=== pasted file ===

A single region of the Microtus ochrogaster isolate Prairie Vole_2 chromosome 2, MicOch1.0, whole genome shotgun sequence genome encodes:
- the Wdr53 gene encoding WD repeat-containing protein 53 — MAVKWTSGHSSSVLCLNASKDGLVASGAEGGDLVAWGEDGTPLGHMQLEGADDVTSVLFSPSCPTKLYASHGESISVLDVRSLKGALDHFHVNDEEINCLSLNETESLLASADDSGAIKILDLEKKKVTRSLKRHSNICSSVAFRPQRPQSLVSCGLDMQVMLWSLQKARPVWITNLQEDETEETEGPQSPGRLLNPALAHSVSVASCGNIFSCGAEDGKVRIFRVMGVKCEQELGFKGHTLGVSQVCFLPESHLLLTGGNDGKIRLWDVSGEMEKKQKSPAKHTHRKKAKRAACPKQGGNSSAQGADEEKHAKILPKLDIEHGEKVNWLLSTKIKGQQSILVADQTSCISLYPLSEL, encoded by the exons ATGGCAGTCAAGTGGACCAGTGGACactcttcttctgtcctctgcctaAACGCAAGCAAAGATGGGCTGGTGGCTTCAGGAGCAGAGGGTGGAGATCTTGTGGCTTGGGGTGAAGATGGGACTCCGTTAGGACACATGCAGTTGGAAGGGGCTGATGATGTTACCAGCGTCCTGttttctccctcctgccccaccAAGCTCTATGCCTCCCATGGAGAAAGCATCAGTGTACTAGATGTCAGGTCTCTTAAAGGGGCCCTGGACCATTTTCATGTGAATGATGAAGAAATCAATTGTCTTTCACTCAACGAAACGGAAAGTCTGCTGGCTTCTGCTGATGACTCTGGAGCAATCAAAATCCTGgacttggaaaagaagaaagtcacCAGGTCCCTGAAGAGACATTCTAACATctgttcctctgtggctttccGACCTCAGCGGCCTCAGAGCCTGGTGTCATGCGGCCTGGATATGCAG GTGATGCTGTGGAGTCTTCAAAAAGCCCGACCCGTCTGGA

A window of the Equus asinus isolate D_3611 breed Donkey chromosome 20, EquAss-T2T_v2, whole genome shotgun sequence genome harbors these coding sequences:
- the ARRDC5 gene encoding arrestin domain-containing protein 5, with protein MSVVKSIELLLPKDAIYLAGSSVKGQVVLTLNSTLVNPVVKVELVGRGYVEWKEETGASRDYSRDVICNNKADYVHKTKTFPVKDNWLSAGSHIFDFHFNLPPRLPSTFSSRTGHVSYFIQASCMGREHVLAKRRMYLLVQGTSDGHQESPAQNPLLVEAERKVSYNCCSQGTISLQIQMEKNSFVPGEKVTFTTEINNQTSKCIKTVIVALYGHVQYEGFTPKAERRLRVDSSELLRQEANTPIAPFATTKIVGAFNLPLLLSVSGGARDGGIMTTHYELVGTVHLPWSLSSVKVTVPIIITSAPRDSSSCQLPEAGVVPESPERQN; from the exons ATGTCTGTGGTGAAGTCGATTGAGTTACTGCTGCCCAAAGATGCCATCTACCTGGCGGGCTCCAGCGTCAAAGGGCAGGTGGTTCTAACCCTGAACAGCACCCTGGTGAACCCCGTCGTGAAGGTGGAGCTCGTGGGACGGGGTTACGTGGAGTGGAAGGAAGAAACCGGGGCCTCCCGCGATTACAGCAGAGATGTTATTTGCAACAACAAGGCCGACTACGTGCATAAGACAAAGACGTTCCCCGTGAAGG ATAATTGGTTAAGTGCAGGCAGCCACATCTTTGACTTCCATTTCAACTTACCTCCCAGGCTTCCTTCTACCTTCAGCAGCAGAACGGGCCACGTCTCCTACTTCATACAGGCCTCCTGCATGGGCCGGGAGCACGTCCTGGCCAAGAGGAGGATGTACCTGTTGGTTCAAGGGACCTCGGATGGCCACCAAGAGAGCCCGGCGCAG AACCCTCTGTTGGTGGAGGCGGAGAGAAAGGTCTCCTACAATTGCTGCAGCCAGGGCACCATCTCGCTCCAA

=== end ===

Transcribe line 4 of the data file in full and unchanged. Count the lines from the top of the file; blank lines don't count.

- the ARRDC5 gene encoding arrestin domain-containing protein 5, with protein MSVVKSIELLLPKDAIYLAGSSVKGQVVLTLNSTLVNPVVKVELVGRGYVEWKEETGASRDYSRDVICNNKADYVHKTKTFPVKDNWLSAGSHIFDFHFNLPPRLPSTFSSRTGHVSYFIQASCMGREHVLAKRRMYLLVQGTSDGHQESPAQNPLLVEAERKVSYNCCSQGTISLQIQMEKNSFVPGEKVTFTTEINNQTSKCIKTVIVALYGHVQYEGFTPKAERRLRVDSSELLRQEANTPIAPFATTKIVGAFNLPLLLSVSGGARDGGIMTTHYELVGTVHLPWSLSSVKVTVPIIITSAPRDSSSCQLPEAGVVPESPERQN; from the exons ATGTCTGTGGTGAAGTCGATTGAGTTACTGCTGCCCAAAGATGCCATCTACCTGGCGGGCTCCAGCGTCAAAGGGCAGGTGGTTCTAACCCTGAACAGCACCCTGGTGAACCCCGTCGTGAAGGTGGAGCTCGTGGGACGGGGTTACGTGGAGTGGAAGGAAGAAACCGGGGCCTCCCGCGATTACAGCAGAGATGTTATTTGCAACAACAAGGCCGACTACGTGCATAAGACAAAGACGTTCCCCGTGAAGG ATAATTGGTTAAGTGCAGGCAGCCACATCTTTGACTTCCATTTCAACTTACCTCCCAGGCTTCCTTCTACCTTCAGCAGCAGAACGGGCCACGTCTCCTACTTCATACAGGCCTCCTGCATGGGCCGGGAGCACGTCCTGGCCAAGAGGAGGATGTACCTGTTGGTTCAAGGGACCTCGGATGGCCACCAAGAGAGCCCGGCGCAG AACCCTCTGTTGGTGGAGGCGGAGAGAAAGGTCTCCTACAATTGCTGCAGCCAGGGCACCATCTCGCTCCAA